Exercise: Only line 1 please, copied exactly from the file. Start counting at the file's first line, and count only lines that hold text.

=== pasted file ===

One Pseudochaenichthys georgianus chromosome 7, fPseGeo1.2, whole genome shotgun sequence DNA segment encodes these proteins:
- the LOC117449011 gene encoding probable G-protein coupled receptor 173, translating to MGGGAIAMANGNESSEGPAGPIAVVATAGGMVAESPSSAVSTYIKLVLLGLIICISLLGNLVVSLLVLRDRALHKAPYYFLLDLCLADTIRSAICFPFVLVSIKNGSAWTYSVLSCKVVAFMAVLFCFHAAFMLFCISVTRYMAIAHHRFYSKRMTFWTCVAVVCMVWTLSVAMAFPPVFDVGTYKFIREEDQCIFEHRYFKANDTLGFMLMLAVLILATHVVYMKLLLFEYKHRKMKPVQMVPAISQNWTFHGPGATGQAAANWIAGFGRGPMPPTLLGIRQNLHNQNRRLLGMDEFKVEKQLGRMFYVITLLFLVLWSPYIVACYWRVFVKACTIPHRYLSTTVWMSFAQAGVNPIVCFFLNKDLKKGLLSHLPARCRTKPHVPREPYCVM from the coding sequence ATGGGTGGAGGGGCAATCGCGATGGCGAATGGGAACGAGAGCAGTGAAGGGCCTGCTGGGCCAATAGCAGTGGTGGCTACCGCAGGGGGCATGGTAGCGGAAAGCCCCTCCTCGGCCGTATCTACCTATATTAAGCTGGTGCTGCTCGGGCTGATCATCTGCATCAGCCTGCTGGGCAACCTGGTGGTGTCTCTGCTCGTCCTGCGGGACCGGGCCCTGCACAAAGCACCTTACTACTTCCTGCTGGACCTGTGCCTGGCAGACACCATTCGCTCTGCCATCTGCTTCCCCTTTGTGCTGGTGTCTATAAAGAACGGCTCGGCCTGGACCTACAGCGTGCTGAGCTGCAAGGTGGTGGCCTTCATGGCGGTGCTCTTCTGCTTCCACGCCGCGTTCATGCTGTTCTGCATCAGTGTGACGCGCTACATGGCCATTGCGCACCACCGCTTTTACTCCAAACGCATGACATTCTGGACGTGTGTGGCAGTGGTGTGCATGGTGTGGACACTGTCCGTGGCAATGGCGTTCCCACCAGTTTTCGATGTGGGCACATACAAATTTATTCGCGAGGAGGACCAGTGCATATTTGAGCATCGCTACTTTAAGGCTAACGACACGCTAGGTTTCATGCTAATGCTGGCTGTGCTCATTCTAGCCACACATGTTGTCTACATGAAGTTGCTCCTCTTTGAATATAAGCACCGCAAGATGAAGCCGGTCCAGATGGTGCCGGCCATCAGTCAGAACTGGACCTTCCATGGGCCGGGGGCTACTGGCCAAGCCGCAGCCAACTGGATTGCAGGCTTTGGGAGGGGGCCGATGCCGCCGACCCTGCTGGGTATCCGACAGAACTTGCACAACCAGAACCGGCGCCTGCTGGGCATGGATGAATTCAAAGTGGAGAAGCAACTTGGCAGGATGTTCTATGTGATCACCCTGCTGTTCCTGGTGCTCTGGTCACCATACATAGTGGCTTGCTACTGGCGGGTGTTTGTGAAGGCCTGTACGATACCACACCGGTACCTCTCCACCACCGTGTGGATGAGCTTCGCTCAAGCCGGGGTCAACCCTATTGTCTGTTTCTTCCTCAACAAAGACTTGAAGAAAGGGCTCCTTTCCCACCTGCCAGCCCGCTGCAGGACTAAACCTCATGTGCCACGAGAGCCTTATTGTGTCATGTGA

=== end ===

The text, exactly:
One Pseudochaenichthys georgianus chromosome 7, fPseGeo1.2, whole genome shotgun sequence DNA segment encodes these proteins: